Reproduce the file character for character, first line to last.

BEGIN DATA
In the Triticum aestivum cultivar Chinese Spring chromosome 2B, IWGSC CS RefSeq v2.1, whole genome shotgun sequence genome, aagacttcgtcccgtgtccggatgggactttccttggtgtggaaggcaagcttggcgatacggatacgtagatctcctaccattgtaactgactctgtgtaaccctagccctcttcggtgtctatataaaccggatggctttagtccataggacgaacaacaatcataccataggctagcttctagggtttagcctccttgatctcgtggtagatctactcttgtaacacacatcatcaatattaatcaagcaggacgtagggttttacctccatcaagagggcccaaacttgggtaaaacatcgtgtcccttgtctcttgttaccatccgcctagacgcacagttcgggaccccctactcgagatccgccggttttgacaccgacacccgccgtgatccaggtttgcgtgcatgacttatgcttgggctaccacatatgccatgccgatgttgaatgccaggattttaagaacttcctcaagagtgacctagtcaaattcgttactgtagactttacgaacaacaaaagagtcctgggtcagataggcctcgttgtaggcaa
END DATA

In the Triticum aestivum cultivar Chinese Spring chromosome 2B, IWGSC CS RefSeq v2.1, whole genome shotgun sequence genome, aagacttcgtcccgtgtccggatgggactttccttggtgtggaaggcaagcttggcgatacggatacgtagatctcctaccattgtaactgactctgtgtaaccctagccctcttcggtgtctatataaaccggatggctttagtccataggacgaacaacaatcataccataggctagcttctagggtttagcctccttgatctcgtggtagatctactcttgtaacacacatcatcaatattaatcaagcaggacgtagggttttacctccatcaagagggcccaaacttgggtaaaacatcgtgtcccttgtctcttgttaccatccgcctagacgcacagttcgggaccccctactcgagatccgccggttttgacaccgacacccgccgtgatccaggtttgcgtgcatgacttatgcttgggctaccacatatgccatgccgatgttgaatgccaggattttaagaacttcctcaagagtgacctagtcaaattcgttactgtagactttacgaacaacaaaagagtcctgggtcagataggcctcgttgtaggcaa